10. Grant B. Stillman. NGO Law and governance/ Grant B. Stillman. – Tokyo: ADBI. – 2006. – 136p.
11. Human rights watch official web-site. – http://www.hrw.org/
12. Hyeyoung Kim. The impact of non-governmental organizations/ Hyeyoung Kim// Social and public policy. – 2009. - http://likejazz.net/data_doc/essay%20NGO%20Hyeyoung%20Kim.pdf
13. Loss of moral authority, competition and distraction weaken Western clout in promoting human rights// The economist. – 2011. – September 17th. - http://www.economist.com/node/21529019
14. NGOs and the human rights movements. – 2003. – August 31st. - http://www.stopvaw.org/ngos_and_the_human_rights_movement.html
15. NGOs participation in the Human rights Council. - http://www2.ohchr.org/english/bodies/hrcouncil/ngo.htm
16. Participation of non-governmental organizations in international environmental governance: legal basis and practical experience. – 2002. - http://ecologic.eu/download/projekte/1850-1899/1890/report_ngos_en.pdf
17. Peter J. Spiro. NGOs and human rights/Peter J. Spiro// Temple University legal studies research paper No 2009-6. – 28p.
18. Rachel Brett. Non-governmental human rights organizations and international humanitarian law/ Rachel Brett// International review of Red Cross No.324. – 1998. - http://www.icrc.org/eng/resources/documents/misc/57jpgh.htm
19. Rana Lehr-Lehnardt. NGO legitimacy: reassessing democracy, accountability and transparency/ Rana Lehr-Lehnardt//. – 2005. - http://scholarship.law.cornell.edu/cgi/viewcontent.cgi?article=1020
20. Sarah Michael. The role of NGOs in human security/ Sarah Michael. – Harvard University. – 2002. – 30p.
21. Stephenson Carolyn. What are non-governmental organizations? / Carolyn Stephenson//. – 2005. - http://www.beyondintractability.org/bi-essay/role-ngoСкрыть
Reports of NGO representatives from inside international negotiations help disclose “laggard” behaviour by governments.1.2.Classification of international non-governmental organizations.NGOs differ in a number of dimensions that are highlighted in the literature and/or employed by existing international institutions. These dimensions may generally be used to classify NGOs. Such classifications can help structure our thinking about NGOs as international actors. Primary Aims. NGOs can be classified according to their primary aims, interests or motivations. For example, private-interest NGOs can be contrasted with public-interest NGOs (PINGOs); business and industry NGOs (BINGOs) can be distinguished from environmental, human rights, development or expert NGOs. A somewhat related distinctio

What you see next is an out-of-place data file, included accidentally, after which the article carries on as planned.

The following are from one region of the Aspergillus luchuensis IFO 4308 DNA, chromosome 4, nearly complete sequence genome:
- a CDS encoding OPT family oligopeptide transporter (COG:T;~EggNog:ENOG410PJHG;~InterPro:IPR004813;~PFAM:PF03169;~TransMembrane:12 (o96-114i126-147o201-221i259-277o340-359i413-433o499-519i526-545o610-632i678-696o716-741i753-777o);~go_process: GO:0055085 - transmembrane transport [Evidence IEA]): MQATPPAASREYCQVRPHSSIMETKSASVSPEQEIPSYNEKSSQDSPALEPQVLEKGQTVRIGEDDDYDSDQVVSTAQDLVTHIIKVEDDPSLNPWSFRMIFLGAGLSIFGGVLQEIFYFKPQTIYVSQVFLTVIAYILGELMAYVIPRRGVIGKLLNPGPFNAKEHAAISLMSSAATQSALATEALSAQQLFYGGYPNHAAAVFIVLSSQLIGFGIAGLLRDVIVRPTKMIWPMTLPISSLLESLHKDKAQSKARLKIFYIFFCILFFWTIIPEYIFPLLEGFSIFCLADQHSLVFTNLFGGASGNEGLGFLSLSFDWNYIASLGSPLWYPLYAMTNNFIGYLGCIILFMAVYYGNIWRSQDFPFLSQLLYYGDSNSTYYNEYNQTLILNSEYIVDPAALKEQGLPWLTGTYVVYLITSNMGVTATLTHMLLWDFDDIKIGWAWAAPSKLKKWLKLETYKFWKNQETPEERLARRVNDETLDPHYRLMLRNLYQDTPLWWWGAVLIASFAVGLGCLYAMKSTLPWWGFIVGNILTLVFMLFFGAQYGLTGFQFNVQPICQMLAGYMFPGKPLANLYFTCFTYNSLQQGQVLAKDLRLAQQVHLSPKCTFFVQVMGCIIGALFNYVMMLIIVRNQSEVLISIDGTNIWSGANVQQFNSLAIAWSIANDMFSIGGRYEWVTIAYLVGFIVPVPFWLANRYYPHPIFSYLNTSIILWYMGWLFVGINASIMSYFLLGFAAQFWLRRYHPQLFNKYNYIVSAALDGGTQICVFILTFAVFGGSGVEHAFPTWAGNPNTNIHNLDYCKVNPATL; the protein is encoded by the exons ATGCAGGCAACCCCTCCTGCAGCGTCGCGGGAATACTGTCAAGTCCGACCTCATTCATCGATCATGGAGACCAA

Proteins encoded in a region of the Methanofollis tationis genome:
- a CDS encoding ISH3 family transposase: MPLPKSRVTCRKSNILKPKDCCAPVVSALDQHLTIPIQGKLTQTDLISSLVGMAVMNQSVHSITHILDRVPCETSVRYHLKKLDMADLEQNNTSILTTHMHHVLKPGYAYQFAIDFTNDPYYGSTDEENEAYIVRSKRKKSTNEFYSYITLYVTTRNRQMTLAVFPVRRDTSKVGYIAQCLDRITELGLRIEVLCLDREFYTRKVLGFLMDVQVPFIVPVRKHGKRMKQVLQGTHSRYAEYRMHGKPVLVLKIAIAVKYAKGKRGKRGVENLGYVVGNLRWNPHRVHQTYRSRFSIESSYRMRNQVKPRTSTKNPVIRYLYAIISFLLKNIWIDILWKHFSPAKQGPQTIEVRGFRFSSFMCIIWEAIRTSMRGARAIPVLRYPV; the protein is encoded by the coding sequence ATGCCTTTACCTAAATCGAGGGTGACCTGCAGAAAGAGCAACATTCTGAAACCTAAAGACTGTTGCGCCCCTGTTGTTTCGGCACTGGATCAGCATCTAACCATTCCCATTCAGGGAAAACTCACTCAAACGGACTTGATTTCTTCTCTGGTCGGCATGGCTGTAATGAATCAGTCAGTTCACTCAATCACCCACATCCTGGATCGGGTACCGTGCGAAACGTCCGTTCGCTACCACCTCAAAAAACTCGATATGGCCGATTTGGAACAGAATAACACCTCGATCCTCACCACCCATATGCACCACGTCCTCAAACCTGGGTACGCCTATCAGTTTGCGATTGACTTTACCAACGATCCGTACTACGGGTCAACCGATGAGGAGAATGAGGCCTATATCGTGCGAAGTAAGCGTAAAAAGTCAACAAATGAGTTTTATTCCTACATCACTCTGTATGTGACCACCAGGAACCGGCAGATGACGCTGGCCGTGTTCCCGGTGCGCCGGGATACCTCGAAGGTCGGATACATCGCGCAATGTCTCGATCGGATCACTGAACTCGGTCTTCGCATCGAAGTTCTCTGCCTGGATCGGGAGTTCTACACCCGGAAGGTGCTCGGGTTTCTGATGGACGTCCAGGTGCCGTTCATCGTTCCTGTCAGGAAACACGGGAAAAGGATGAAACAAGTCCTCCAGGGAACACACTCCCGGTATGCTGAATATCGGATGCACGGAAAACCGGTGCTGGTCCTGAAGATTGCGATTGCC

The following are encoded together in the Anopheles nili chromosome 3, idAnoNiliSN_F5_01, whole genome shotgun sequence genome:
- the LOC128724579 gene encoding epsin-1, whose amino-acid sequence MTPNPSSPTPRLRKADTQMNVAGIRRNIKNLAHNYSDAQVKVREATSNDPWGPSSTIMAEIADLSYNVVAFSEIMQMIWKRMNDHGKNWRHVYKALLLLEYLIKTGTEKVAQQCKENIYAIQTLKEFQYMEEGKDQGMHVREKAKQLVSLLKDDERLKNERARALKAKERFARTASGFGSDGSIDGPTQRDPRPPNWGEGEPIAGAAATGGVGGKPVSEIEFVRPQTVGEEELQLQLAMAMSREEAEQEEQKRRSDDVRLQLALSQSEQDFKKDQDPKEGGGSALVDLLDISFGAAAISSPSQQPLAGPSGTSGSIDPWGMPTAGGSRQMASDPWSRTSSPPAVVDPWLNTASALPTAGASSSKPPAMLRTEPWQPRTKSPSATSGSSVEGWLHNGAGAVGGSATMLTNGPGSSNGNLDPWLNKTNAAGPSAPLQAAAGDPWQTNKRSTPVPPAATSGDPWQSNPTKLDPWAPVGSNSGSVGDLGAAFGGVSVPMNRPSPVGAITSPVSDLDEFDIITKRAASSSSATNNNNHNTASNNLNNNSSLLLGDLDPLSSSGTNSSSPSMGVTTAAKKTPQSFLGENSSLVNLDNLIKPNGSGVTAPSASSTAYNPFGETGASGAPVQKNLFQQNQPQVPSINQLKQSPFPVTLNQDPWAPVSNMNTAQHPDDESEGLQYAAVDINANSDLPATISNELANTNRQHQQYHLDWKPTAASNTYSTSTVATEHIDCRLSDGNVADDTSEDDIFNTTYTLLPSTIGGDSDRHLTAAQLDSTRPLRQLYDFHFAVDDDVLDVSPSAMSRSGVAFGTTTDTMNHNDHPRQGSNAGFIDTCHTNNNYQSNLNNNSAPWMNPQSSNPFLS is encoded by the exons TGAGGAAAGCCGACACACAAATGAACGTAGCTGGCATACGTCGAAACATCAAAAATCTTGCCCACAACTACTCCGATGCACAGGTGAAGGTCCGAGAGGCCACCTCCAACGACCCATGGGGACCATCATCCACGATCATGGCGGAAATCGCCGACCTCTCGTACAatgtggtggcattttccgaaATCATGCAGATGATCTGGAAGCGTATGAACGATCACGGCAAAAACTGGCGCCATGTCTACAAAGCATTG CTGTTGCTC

Показать всеn is made in some existing international institutions that require NGOs to be of a non-profit-making nature (although this excludesneither private-interest nor business NGOs). Type of Activities. Some authors have distinguished NGOs according to the main type of activities they are pursuing. For example, Arts distinguishes pressure groups that focus on advocacy and lobbying inside political arenas andinstitutions from protest groups which pursue their goals and strategies outside political arenas and institutions (e.g. through street protests). Similarly, Princen distinguishes professional and public opinion NGOs. In principle, it might also be possible to specify further the kinds of activities of certain NGOs (e.g. public-awareness campaigns).However, existing international institutions generally do not differentiatethe participatory rights of NGOs according to their preferred type of activity. Any such attempt would also meet with severe difficulties. Most NGOs (even relatively small ones) are involved in a range of activities. These activities are also steadily being further developed and are therefore subject to constant change. Scope of Activities. Another classification applied by some international organisations (e.g.ECOSOC, UNCTAD) is to distinguish NGOs which pursue a narrow agenda (single-purpose) from other NGOs with a broad political agenda(multi-purpose). NGOs applying for accreditation at ECOSOC, for example, are grouped into one of three categories. Organisations concerned with most of the activities of the Council receive General Consultative Status (Category I). Organisations which have a special competence in, and are concerned specifically with, only a few fields of activity covered by the Council are given Special Consultative Status (Category II). Organisations which do not have general or special consultative status but which are considered to make occasional and useful contributions to the Council’s work become part of the General Roster. Each of these categories corresponds to a different set of participatory rights.The legitimacy of an NGO participating in international institutions does not depend on the scope of its activities but on it being qualified in matters relating to the respective issue. Reasons to differentiate between NGOs according to their scope of activities can therefore only really be found for a limited number of institutions with a particularly broad mandate. Type of Membership. As regards the type of membership, one of the most common distinctions concerns the origin of the members of an NGO from industrialised or developing countries. It also occasionally plays a role already in the accreditation practice of existing institutions. Sometimes a broader concept of a regional balance of NGO representation is pursued (e.g. with respect to NGOs from “countries with economies in transition”).Organisational Structure. A further common distinction concerns whether NGOs are national or international. Funding-Structure. NGOs also vary with respect to the sources of their funding. Generally, one can distinguish membership contributions from outside funding sources. With respect to the latter, these can be public (from governments) or private funds (e.g. donations or grants from foundations).BINGOs, in general, derive their finances from member contributions. As regards PINGOs, the picture is much more diverse: some organizations such as Greenpeace derive most of their funding from membership contributions and donations; other NGOs such as WWF International rely to a significant degree on outside funding (at least for specific projects). In this regard, it also needs to be taken into account that the ability of NGOs to generate funding is closely related to their domestic legal environment. Tax laws, rules on voluntary contributions, rules on economic activities of NGOs (e.g. sale of products), and other regulations, largely determine which sources of finance are accessible to NGOs. Second, the “donor culture” of foundations and wealthy individuals is very different between countries and regions. Whereas in the US and the UK NGOs generate a large part of their funds from independent foundations and individual donors, NGOs in continental Europe rely much more on financial support provided by governments. In poorer regions there may not be much of a “donor culture” at all and NGOs will have difficulties to generate any funding.Although ECOSOC, for example, applies certain rules regarding funding of NGOs, and the amount of resources available to NGOs is a subject of discussion in the literature, it does not follow that the sources of funding need to be a criterion for differentiating NGOs in the context of international institutions. As long as the funding sources do not endanger the independence of an NGO, the legitimacy of their taking part in international governance is not dependent on the sources of their funding.Many criteria exist according to which NGOs can be distinguished andclassified. The criteria discussed above cover most dimensions but are not necessarily exclusive.Of the dimensions along which NGOs vary, only a few are used in existing international institutions in order to differentiate between different NGOs with respect to their rights and roles.CHAPTER 2.2.1. The activity of human rights international non-governmental organizations and the international humanitarian law. The proliferation of nongovernmental organizations, or NGOs, is one of the most striking features of contemporary international politics. While states remain the major protectors—and abusers—of human rights, NGOs such as Amnesty International have emerged as central players in the promotion of human rights around the world.As advocacy organizations, human rights NGOs work with or against governments in developing agendas for action. Through treaty negotiations with governments, they seek to establish international standards for state behavior. To mobilize public opinion, they investigate and report human rights abuses and offer direct assistance to victims of those abuses. They lobby political officials, corporations, international financial institutions, intergovernmental organizations, and the media. As their numbers increase, so their range of activities continues to expand. Today, NGOs are increasingly involved in providing services, such as holding training programs for upholding the rule of law and providing humanitarian assistance in disaster areas.NGOs work to advance international human rights around the world principally by setting standards, documenting violations and lobbying for effective enforcement. First, NGOs have been instrumental in setting international human rights standards. "Standard-setting" is "the establishment of international norms by which the conduct of states can be measured or judged." For example, NGOs were instrumental in achieving the passage of the Universal Declaration of Human Rights. In addition, NGOs have pressured their national governments to sign and ratify the treaties that embody human rights norms and have worked to increase use of the complaint mechanisms of these treaties. NGOs also had a significant impact at the 1993 World Conference on Human Rights in Vienna. The conference was attended by over 800 NGOs, two-thirds of which were grass-roots organizations. As the Office for the High Commissioner for Human Rights explains, the search for "common ground" on the agenda issues at the Vienna Conference "was characterized by intense dialogue among governments and dozens of United Nations bodies, specialized agencies and other intergovernmental organizations and thousands of human rights and development NGOs from around the world." Second, NGOs work to document violations of human rights standards. Investigation and documentation by NGOs has been vitally important in bringing human rights abuses to the attention of the United Nations, the international community and the public at large. Human rights practice is a method of reporting facts to promote change. The influence of nongovernmental organizations is intimately tied to the rigor of their research methodology. One typical method of reporting human rights violations in specific countries is to investigate individual cases of human rights violations through interviews with victims and witnesses, supported by information about the abuse from other credible sources.Third, NGOs work to create and support enforcement mechanisms. As international human rights standards gained prominence, NGOs began "spurring the creation of special UN mechanisms" to enforce these standards while also "providing those [UN] instruments with the assembled documentation to make their investigations productive." Some of the UN mechanisms that have been created in part because of NGO lobbying include the thematic and country mandates under the Office of the High Commissioner for Human Rights. These include Working Groups on issues such as disappearance and detention; Special Rapporteurs on topics such as torture, arbitrary and extrajudicial killing, violence against women, and racism; Special Rapportueurs on particular countries, such as Cuba, Sudan, Burma (Myanmar), Burundi and Rwanda; and Special Rapportueurs or Representatives on groups of countries, such as the UN Special Rapporteur for Bosnia and Herzegovina, the Republic of Croatia and the Federal Republic of Yugoslavia (later the Special Representative of the Commission on Human Rights on the Situation of Human Rights in Bosnia and Herzegovina and the Federal Republic of Yugoslavia). NGOs were also the impetus behind the creation of the UN High Commissioner for Human Rights.At the heart of human rights work is the attempt to protect individuals from the abuse of power or neglect on the part of their own governments. At the international level, this translates into State responsibility for the way in which the government treats its own people, supplementing the older international law regarding the treatment of aliens and the law of war which also (originally) addressed only the treatment of non-nationals.It is therefore not surprising that non-governmental organizations involved in safeguarding human rights have always focused on the implementation (or violation) of universal or regional human rights standards by governments. This reflects the traditional view of governments as the centres of power and responsibility as well as the general principle that States are bound by international law (either by virtue of becoming party to a treaty or because the rule is recognized as a norm of customary international law) and the classic human rights view that governments and only governments can violate human rights. Killings committed by individuals or groups are crimes. Such acts become violations of human rights if the perpetrator is the agent of a State or if the State fails in its duty to protect the individual or to prosecute the alleged perpetrator. However, the world has changed and the law along with it. The growing number of internal (non-international) armed conflicts and the attention they receive internationally has produced a number of developments. International humanitarian law has moved from its exclusive concern for international armed conflict to active interest in internal armed conflicts as well. The first of this was Article 3 common to the 1949 Geneva Conventions. The second came in 1977 with Additional Protocol II, which is applicable to non-international armed conflict. Humanitarian law has thus moved into the human rights arena, as it were, in the sense that it now addresses the relationship between those in authority and the people they govern. This raises the question of the relationship between international humanitarian law and human rights law, since human rights law continues to apply (though with limitations) in time of armed conflict. This same development raises questions about some of the fundamental tenets of international humanitarian law: the equal standing of the parties to an armed conflict and the reciprocal nature of their obligations. Finally, the regulation of internal armed conflicts raises the whole question of accountability on the part of non-State entities under international law.Traditionally, human rights NGOs have tended to feel that international humanitarian law was the province of the International Committee of the Red Cross and that it was complicated, containing as it does all sorts of strange and ambiguous (at least to human rights people) concepts such as “collateral damage” and “military necessity”, so that even something as apparently straightforward as the killing of civilians might, though regrettable, not constitute a violation of international humanitarian law. For human rights NGOs, there have been questions about how to interpret the law and whether there is a danger of lowering standards by applying international humanitarian law rather than human rights law.However, the proliferation of armed conflicts — in particular internal armed conflicts — and the apparent convergence of human rights law and international humanitarian law has led certain human rights NGOs to reconsider their position. A basic principle for human rights NGOs is that it is unacceptable to ignore violations on the grounds that they occur during armed conflicts. How then can these organizations respond effectively to such violations? Does international humanitarian law provide a useful framework? These questions will be examined with respect to two issues: applicable standards and the accountability of non-State forces.Where the government accepts that it is involved in an armed conflict and, therefore, that international humanitarian law applies, there is an advantage in holding the government to the standards established by that law. This avoids any argument about the yardstick: since government and NGOs refer to the same law, they may focus the debate on the facts and their interpretation in relation to that law. A classic example of this is Amnesty International’s report on Israel’s “Grapes of Wrath” operation in southern Lebanon.This was in fact the first time that an Amnesty International report used international humanitarian law to assess a governmental military operation. The alternative approaches of either seeking to apply human rights law to this military action or to ignore it completely obviously would have been unsatisfactory.Furthermore, as knowledge of international humanitarian law has grown among human rights NGOs, there has been an increasing recognition that at least some of the standards provide a degree of specialization and specificity that human rights standards lack, even in relation to internal armed conflicts. A notable example of this is the rules governing displacement of the civilian population. Such displacement is a common phenomenon in internal armed conflicts but one on which human rights law provides little assistance. By contrast, Article 17, paragraph 1 of Additional Protocol II provides that people may be relocated only for their own security or for “imperative military reasons”, and specifies that “all possible measures” must be taken to ensure “satisfactory conditions of shelter, hygiene, health, safety and nutrition” for those displaced. This provision was used by Human Rights Watch in its recent report on Burundi as the yardstick for judging the camps set up by the government. The reality of today’s world is that there are countries with no government or with titular governments only partially in control of the territory. Can (or should?) human rights NGOs either ignore such situations or go on considering only governments accountable under human rights law?The legal and conceptual ambivalence about non-State forces is not exclusive to NGOs. It is also nicely reflected in the proposed optional protocol to the Convention on the Rights of the Child on involvement of children in armed conflict (another example of convergence of human rights and international humanitarian law) in the latest draft of that text’s provision on military recruitment by non-States forces. The preambular paragraph recalls “the obligation of each party to an armed conflict to abide by the provisions of international humanitarian law”, while draft Article 3, paragraph 1 balances the moral (not legal) obligation not to recruit children under 18 with a legal obligation on S tates to prevent such recruitment: “Persons under the age of 18 years should not be recruited into armed groups, distinct from the armed forces of a State, which are parties to an armed conflict. States Parties shall take all feasible measures to prevent such recruitment.”For human rights NGOs, therefore, it might seem that the obvious solution to the problem of non-State entities is to use international humanitarian law. However, it is not as simple as that. Firstly, humanitarian law applies only if there is an armed conflict, and there are situations in which non-State entities are involved without there being an armed conflict. Still other situations are simply difficult to define. Secondly, even where there unequivocally is an armed conflict, human rights law continues to be binding on governments, although in certain circumstances they are permitted to derogate from some of its provisions. Human rights NGOs could, therefore, find themselves invoking both human rights law and international humanitarian law vis-à-vis the government while referring only to international humanitarian law vis-à-vis armed opposition group. Does it matter whether the government is held to higher or different standards than the opposition? Furthermore, Protocol II only applies if the State concerned is party to it. Should the non-adherence of a government prevent human rights NGOs from insisting that its provisions be complied with by non-State entities to whom those provisions would otherwise apply?The disparity between the standards laid down by human rights law and international humanitarian law is greatest where only common Article 3 applies but not Protocol II. This “inequality” of standards may present a problem from the perspective of international humanitarian law. However, for human rights NGOs the application of international humanitarian law standards to the armed opposition group does not amount to putting them on a par with the government. It merely lays down a generally accepted yardstick for their conduct. Applying both sets of standards to the government precludes the risk that the standards to which it is being held will be diluted. In Northern Ireland, for example, to oppose the killing of “civilians” (those not taking active part in the conflict) by the IRA on the basis of common Article 3 could be seen as legitimizing IRA killings of members of the British armed forces. Скрыть